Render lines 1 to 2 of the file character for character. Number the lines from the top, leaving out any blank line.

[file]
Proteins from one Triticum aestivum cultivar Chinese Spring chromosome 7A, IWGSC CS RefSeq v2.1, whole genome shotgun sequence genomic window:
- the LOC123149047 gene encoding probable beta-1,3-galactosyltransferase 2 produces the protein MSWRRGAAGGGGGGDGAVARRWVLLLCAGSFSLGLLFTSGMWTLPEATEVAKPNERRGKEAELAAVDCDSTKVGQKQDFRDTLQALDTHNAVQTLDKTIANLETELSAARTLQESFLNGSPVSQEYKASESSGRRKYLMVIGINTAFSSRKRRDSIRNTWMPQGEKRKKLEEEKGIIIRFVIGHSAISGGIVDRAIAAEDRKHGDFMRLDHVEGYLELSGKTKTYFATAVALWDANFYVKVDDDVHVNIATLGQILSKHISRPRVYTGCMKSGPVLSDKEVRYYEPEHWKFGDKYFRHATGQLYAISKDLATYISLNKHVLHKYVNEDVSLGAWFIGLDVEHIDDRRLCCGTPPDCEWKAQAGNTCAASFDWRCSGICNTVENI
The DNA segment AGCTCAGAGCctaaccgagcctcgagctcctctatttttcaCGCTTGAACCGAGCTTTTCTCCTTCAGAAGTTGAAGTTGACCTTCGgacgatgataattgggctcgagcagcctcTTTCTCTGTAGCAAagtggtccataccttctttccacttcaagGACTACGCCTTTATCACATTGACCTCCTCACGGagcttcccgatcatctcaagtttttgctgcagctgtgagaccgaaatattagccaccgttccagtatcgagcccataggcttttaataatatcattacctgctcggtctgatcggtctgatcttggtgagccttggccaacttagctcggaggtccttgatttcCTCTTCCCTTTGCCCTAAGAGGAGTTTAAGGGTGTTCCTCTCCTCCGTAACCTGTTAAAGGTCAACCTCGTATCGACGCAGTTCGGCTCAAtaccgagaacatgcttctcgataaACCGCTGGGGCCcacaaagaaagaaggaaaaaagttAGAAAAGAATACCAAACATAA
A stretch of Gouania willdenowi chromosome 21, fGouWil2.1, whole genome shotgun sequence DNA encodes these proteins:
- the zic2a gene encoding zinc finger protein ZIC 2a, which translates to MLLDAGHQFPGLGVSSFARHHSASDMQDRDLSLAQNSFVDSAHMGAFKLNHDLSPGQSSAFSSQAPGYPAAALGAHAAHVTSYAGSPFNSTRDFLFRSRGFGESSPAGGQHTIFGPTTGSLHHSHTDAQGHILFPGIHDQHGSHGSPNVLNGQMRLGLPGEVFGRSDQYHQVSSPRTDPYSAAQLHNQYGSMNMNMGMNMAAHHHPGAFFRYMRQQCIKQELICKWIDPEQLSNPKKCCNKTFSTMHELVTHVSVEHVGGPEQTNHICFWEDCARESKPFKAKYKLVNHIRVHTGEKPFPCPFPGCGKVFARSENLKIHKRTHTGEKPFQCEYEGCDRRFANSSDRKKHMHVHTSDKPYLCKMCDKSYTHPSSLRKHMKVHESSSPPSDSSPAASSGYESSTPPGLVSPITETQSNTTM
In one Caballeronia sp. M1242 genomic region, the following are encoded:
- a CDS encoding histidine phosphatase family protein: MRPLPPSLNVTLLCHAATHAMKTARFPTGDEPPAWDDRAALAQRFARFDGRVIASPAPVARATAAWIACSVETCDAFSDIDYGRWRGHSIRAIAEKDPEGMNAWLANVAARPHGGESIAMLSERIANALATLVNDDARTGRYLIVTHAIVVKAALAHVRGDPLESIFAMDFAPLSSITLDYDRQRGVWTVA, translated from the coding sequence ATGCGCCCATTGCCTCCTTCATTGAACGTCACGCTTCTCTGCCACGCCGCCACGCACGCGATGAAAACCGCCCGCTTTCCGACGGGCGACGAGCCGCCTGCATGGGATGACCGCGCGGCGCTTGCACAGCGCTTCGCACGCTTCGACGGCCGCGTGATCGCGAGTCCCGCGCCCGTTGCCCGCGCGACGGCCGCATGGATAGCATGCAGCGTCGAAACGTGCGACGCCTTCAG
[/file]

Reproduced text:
Proteins from one Triticum aestivum cultivar Chinese Spring chromosome 7A, IWGSC CS RefSeq v2.1, whole genome shotgun sequence genomic window:
- the LOC123149047 gene encoding probable beta-1,3-galactosyltransferase 2 produces the protein MSWRRGAAGGGGGGDGAVARRWVLLLCAGSFSLGLLFTSGMWTLPEATEVAKPNERRGKEAELAAVDCDSTKVGQKQDFRDTLQALDTHNAVQTLDKTIANLETELSAARTLQESFLNGSPVSQEYKASESSGRRKYLMVIGINTAFSSRKRRDSIRNTWMPQGEKRKKLEEEKGIIIRFVIGHSAISGGIVDRAIAAEDRKHGDFMRLDHVEGYLELSGKTKTYFATAVALWDANFYVKVDDDVHVNIATLGQILSKHISRPRVYTGCMKSGPVLSDKEVRYYEPEHWKFGDKYFRHATGQLYAISKDLATYISLNKHVLHKYVNEDVSLGAWFIGLDVEHIDDRRLCCGTPPDCEWKAQAGNTCAASFDWRCSGICNTVENI